Searching over 5,500,000 cases.


searching
Buy This Entire Record For $7.95

Download the entire decision to receive the complete text, official citation,
docket number, dissents and concurrences, and footnotes for this case.

Learn more about what you receive with purchase of this case.

Berry v. Saul

United States District Court, W.D. Oklahoma

October 1, 2019

JOHNNY BERRY, Plaintiff,
v.
ANDREW M. SAUL, Commissioner of Social Security Administration, Defendant.

          REPORT AND RECOMMENDATION

          BERNARD M. JONES UNITED STATES MAGISTRATE JUDGE

         Plaintiff, Johnny Berry, seeks judicial review of the Social Security Administration's (SSA) denial of his application for disability insurance benefits (DIB). United States District Judge Joe Heaton has referred the matter for proposed findings and recommendations. See 28 U.S.C. §§ 636(b)(1)(B), 636(B)(3); Fed.R.Civ.P. 72(b). The Commissioner has filed the Administrative Record (AR) [Doc. No. 11], and both parties have briefed their positions.[1] For the reasons set forth below, it is recommended that the Commissioner's decision be affirmed.

         I. Procedural Background

         On April 9, 2018, an Administrative Law Judge (ALJ) issued an unfavorable decision finding Plaintiff was not disabled and, therefore, not entitled to DIB. AR 15-25. The Appeals Council denied Plaintiff's request for review. Id. at 1-7. Accordingly, the ALJ's decision constitutes the Commissioner's final decision. See Krauser v. Astrue, 638 F.3d 1324, 1327 (10th Cir. 2011). Plaintiff timely commenced this action for judicial review.

         II. The ALJ's Decision

         The ALJ followed the five-step sequential evaluation process required by agency regulations. See Wall v. Astrue, 561 F.3d 1048, 1051 (10th Cir. 2009) (explaining process); see also 20 C.F.R. § 404.1520. Following this process, the ALJ first determined that Plaintiff had not engaged in substantial gainful activity since August 14, 2014, his alleged onset date. AR 17.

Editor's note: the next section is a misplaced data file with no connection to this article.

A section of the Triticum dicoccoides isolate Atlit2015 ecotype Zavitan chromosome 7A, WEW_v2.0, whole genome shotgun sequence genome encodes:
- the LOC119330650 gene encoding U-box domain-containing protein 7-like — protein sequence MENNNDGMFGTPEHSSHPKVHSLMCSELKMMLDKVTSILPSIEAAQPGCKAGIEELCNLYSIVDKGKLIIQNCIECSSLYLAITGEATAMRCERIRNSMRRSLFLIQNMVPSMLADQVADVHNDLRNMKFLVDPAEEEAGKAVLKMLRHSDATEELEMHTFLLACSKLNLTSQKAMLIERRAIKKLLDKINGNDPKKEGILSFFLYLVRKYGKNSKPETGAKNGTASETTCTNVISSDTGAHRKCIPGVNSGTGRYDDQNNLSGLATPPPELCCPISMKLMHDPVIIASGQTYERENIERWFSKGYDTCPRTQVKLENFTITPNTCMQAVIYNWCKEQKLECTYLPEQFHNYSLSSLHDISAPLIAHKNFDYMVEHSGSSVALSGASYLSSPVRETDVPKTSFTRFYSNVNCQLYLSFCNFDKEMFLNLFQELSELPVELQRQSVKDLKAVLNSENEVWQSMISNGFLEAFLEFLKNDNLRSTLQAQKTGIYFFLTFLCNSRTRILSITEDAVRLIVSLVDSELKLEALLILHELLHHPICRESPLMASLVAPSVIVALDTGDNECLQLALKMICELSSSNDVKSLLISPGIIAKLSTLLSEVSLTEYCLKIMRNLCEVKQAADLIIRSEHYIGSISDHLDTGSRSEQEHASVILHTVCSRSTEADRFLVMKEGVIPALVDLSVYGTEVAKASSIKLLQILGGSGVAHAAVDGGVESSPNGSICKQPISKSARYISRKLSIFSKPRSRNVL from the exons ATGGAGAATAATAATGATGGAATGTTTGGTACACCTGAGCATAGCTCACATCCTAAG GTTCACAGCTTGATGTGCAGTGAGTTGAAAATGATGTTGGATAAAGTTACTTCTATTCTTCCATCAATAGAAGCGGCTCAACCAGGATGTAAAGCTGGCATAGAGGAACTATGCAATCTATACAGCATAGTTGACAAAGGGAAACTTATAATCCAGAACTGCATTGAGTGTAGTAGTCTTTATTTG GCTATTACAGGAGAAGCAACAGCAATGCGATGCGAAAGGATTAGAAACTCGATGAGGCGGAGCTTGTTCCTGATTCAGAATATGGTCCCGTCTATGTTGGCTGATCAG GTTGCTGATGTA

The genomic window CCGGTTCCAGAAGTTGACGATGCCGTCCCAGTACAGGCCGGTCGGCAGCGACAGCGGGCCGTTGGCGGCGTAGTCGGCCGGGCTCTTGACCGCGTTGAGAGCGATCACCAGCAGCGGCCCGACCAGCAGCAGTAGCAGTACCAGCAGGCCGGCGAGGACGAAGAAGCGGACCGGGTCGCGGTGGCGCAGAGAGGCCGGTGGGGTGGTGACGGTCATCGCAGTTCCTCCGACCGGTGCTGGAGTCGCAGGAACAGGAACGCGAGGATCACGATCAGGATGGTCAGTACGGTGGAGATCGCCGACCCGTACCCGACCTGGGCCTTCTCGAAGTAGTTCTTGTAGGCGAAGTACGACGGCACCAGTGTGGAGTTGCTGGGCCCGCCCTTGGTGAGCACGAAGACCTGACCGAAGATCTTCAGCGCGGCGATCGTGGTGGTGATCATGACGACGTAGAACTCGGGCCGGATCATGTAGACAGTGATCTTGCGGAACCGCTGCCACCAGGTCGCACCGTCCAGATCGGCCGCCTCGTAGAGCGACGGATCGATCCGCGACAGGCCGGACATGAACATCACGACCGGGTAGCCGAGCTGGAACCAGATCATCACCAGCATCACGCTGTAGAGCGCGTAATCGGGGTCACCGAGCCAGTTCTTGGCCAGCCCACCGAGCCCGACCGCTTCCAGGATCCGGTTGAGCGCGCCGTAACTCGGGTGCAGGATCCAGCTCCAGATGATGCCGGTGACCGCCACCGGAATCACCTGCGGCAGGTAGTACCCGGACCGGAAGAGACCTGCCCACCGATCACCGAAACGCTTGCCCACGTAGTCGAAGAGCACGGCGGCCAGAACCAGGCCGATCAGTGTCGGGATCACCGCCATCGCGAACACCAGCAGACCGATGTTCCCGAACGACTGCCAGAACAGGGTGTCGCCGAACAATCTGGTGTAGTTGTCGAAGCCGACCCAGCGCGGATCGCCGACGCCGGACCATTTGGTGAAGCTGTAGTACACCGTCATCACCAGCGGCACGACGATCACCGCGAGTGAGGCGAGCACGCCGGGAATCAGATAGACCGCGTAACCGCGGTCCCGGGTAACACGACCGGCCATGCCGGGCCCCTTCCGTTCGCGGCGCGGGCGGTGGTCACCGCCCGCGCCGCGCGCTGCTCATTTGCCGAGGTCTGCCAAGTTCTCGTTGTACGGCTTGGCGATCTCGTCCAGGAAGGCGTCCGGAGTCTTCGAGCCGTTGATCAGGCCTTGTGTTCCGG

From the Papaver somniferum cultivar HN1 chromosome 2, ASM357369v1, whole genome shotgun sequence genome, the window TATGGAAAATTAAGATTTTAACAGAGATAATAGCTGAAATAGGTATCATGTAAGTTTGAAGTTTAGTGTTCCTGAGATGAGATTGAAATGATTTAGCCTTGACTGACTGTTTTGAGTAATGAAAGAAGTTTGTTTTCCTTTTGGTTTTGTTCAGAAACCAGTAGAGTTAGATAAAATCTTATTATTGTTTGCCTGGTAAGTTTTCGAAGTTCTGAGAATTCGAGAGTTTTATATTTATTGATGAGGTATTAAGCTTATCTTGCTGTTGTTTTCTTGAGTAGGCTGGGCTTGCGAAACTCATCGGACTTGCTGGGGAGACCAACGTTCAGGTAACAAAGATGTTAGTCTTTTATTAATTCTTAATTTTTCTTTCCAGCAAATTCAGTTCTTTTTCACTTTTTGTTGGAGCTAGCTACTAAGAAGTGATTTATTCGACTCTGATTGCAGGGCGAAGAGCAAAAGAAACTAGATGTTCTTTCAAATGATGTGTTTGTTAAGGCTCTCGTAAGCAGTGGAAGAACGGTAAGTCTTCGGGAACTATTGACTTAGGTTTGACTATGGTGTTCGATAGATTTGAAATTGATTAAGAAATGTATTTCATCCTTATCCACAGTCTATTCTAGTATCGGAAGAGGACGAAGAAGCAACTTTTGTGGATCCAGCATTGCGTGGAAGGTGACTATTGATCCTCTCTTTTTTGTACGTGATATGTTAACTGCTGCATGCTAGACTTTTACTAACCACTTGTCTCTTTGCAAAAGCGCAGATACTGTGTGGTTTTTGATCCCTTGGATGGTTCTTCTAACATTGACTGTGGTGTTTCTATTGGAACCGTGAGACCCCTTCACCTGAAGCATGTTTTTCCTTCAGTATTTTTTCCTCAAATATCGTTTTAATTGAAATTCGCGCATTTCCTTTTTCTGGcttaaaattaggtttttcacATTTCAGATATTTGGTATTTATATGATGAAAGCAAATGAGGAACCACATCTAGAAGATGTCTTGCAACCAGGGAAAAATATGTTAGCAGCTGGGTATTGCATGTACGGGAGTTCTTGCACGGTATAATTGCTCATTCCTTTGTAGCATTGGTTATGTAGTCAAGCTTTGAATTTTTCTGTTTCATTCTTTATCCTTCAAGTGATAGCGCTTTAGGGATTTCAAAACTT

At step two, the ALJ determined Plaintiff suffers from the following severe impairments: degenerative disc disease, degenerative joint disease, arthritis, high blood pressure, slight kidney damage, and obesity. Id. at 18. At step three, the ALJ found that Plaintiff's impairments do not meet or medically equal any of the impairments listed at 20 C.F.R. Part 404, Subpart P, App. 1. Id. at 18.

         The ALJ next determined Plaintiff's residual functional capacity (RFC), concluding that Plaintiff could perform sedentary work as defined in 20 C.F.R. § 404.1567(a) with the following additional restrictions:

[Plaintiff] can lift, carry, push and pull no more than 10 pounds occasionally; he can sit, in whatever increments he wishes, for not to exceed 6 hours in a day[;] stand, in whatever increments he wishes, for not to exceed 4 hours in a day[;] and walk, in whatever increments he wishes, for not to exceed 4 hours in a day. [Plaintiff] can frequently crouch, kneel, crawl, and stoop; he can frequently climb ramps and stairs, and can occasionally climb scaffolds and ladders.

Id. at 18-23.

         At step four, the ALJ determined Plaintiff is unable to perform any past relevant work and that transferability of job skills is not a material issue. Id. at 23-24. The ALJ then proceeded to step five and, relying on the testimony of a vocational expert (VE), found Plaintiff can perform work existing in significant numbers in the national economy. Id. at 24. Specifically, the ALJ found Plaintiff can perform the requirements of representative jobs such as food and beverage order clerk, information clerk, and call out clerk. Id. Therefore, the ALJ concluded that Plaintiff is not disabled for purposes of the Social Security Act. Id. at 25.

         III. Claims Presented for Judicial Review

         Plaintiff brings four allegations of error, asserting that the ALJ failed to: (1) properly consider Plaintiff's obesity; (2) properly evaluate the opinion evidence; (3) include proper vocational limitations in the RFC; and (4) consider the cumulative effect of Plaintiff's impairments. Pl.'s Br. [Doc. No. 16] at 7-21. For the reasons set forth below, the undersigned finds no grounds for reversal.

         IV. Standard of Review

         Judicial review of the Commissioner's final decision is limited to determining whether the factual findings are supported by substantial evidence in the record as a whole and whether the correct legal standards were applied. See Poppa v. Astrue, 569 F.3d 1167, 1169 (10th Cir. 2009); see also Bowman v. Astrue, 511 F.3d 1270, 1272 (10th Cir. 2008) (holding that the court only reviews an ALJ's decision “to determine whether the factual findings are supported by substantial evidence in the record and whether the correct legal standards were applied” and in that review, “we neither reweigh the evidence nor substitute our judgment for that of the agency” (citations and internal quotation marks omitted)). Under such review, “common sense, not technical perfection, is [the Court's] guide.” Keyes-Zachary v. Astrue, 695 F.3d 1156, 1167 (10th Cir. 2012).

         V. ...


Buy This Entire Record For $7.95

Download the entire decision to receive the complete text, official citation,
docket number, dissents and concurrences, and footnotes for this case.

Learn more about what you receive with purchase of this case.